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    The end of root canals? Revolutionary ‘stem cell fillings’ trigger teeth to repair themselves

    Researchers from the University of Nottingham and the Wyss Institute at Harvard University developed the therapeutic synthetic, light-curable, biomaterials.
    They allow native dental stem cells inside teeth to repair and regenerate dentin.
    Dr Adam Celiz, Marie Curie Research Fellow at the University of Nottingham, said: ‘Existing dental fillings are toxic to cells and are therefore incompatible with pulp tissue inside the tooth. 
    ‘In cases of dental pulp disease and injury a root canal is typically performed to remove the infected tissues.
    ‘We have designed synthetic biomaterials that can be used similarly to dental fillings but can be placed in direct contact with pulp tissue to stimulate the native stem cell population for repair and regeneration of pulp tissue and the surrounding dentin.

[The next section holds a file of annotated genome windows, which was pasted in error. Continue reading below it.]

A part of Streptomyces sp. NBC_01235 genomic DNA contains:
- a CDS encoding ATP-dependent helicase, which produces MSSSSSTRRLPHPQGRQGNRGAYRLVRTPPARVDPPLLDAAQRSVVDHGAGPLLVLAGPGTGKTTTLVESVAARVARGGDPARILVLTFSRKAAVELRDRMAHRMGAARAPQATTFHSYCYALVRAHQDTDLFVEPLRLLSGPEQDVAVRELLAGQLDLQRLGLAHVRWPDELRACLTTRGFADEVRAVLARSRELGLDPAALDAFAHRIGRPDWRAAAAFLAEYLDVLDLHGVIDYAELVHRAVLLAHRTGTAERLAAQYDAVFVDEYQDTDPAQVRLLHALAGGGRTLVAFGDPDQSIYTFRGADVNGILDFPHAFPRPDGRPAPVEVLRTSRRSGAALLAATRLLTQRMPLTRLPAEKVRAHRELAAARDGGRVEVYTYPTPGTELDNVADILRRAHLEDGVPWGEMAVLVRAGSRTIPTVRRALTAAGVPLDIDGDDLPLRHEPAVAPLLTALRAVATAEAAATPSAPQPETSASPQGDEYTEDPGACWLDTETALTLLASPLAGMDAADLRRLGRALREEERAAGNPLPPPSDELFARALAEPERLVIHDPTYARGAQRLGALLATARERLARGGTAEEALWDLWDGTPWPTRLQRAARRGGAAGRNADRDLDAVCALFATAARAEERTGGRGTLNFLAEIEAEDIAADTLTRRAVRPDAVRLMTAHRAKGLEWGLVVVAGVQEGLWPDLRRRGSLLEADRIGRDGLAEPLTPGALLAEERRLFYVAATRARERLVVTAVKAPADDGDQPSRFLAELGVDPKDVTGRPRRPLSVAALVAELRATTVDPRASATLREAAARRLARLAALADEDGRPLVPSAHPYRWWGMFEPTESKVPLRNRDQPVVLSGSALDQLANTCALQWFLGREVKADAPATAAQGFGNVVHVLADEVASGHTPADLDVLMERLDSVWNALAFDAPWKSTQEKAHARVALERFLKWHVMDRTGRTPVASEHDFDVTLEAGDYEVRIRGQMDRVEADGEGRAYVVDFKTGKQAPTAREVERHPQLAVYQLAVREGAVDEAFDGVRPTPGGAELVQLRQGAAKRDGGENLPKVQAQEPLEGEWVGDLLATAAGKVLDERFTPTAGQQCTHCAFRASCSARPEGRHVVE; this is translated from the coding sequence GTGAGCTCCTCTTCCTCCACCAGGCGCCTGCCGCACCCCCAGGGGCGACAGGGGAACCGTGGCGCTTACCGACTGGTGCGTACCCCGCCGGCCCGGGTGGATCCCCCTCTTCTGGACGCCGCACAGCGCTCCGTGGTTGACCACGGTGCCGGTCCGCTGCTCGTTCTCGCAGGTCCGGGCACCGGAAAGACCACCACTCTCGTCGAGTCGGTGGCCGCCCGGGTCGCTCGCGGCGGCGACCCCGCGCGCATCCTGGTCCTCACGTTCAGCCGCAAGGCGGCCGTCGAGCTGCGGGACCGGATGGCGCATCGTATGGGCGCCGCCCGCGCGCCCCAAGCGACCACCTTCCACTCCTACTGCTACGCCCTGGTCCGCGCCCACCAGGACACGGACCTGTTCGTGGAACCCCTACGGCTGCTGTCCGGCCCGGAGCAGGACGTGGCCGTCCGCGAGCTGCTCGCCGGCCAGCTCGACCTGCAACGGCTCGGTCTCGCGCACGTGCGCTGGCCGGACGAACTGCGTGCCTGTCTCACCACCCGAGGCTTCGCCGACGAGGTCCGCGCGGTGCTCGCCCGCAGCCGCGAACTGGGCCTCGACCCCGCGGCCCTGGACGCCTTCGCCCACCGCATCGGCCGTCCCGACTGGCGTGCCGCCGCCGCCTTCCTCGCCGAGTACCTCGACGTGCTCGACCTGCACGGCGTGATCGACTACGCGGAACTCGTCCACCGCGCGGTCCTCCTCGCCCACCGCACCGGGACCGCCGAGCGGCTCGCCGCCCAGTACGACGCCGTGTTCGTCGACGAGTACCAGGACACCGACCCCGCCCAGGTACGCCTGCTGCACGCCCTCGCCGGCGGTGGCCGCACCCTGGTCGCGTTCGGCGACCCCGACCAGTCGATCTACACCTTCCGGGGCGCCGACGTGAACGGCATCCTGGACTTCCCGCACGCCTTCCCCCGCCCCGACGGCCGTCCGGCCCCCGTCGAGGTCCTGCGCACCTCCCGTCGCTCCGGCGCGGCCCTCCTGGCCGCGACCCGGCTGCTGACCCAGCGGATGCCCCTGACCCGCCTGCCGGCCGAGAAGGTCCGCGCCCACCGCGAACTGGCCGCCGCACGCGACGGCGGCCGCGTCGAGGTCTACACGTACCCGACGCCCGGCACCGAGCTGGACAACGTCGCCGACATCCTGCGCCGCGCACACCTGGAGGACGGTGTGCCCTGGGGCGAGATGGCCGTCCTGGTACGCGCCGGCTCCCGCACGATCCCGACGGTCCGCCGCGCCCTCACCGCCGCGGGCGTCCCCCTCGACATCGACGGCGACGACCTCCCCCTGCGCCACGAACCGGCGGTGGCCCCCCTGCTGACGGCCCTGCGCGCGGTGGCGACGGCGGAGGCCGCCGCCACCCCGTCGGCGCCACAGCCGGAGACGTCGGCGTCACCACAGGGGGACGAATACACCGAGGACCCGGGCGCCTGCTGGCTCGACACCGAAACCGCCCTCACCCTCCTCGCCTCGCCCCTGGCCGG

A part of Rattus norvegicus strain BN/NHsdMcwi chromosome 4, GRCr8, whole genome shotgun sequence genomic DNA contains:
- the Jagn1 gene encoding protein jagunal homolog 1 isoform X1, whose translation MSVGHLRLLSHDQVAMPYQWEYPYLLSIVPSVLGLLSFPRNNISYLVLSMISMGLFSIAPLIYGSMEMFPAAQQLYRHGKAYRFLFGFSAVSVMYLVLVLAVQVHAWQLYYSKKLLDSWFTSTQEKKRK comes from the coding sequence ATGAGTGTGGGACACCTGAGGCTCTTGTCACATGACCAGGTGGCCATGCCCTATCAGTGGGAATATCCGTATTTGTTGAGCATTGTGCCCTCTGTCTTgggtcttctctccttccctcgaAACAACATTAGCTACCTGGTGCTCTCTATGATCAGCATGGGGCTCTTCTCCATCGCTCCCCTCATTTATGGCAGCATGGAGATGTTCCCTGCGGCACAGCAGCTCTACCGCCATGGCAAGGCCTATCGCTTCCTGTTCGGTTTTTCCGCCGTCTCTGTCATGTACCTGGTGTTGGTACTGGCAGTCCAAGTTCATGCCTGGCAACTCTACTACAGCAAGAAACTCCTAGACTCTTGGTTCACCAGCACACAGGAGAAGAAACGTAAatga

‘Our approach has great promise to impact the dental field and this prize provides a great platform to develop this technology further with industrial partners.’
    The research won second prize in the materials category of the Royal Society of Chemistry’s Emerging Technologies Competition 2016. 
    David Mooney, the Pinkas Family Professor of Bioengineering at the John Paulson School of Engineering and Applied Sciences at Harvard and the Wyss Institute for Biologically Inspired Engineering, added: ‘These materials may provide an effective and practical approach to allow a patient to regenerate components of their own teeth.’
    Dr Kyle Vining, DDS, Fellow at the Wyss Institute at Harvard University said: ‘We are excited about the promise of therapeutic biomaterials for bringing regenerative medicine to restorative dentistry.’
    Applications were judged on the degree of innovation of the technology, its potential impact, and the quality of the science behind it.  
    Dr Steve Pleasance, Head of Industry at the Royal Society of Chemistry said: ‘Increasing innovation in the chemical sciences is one of the key elements of the Royal Society of Chemistry’s industry strategy. ‘ 
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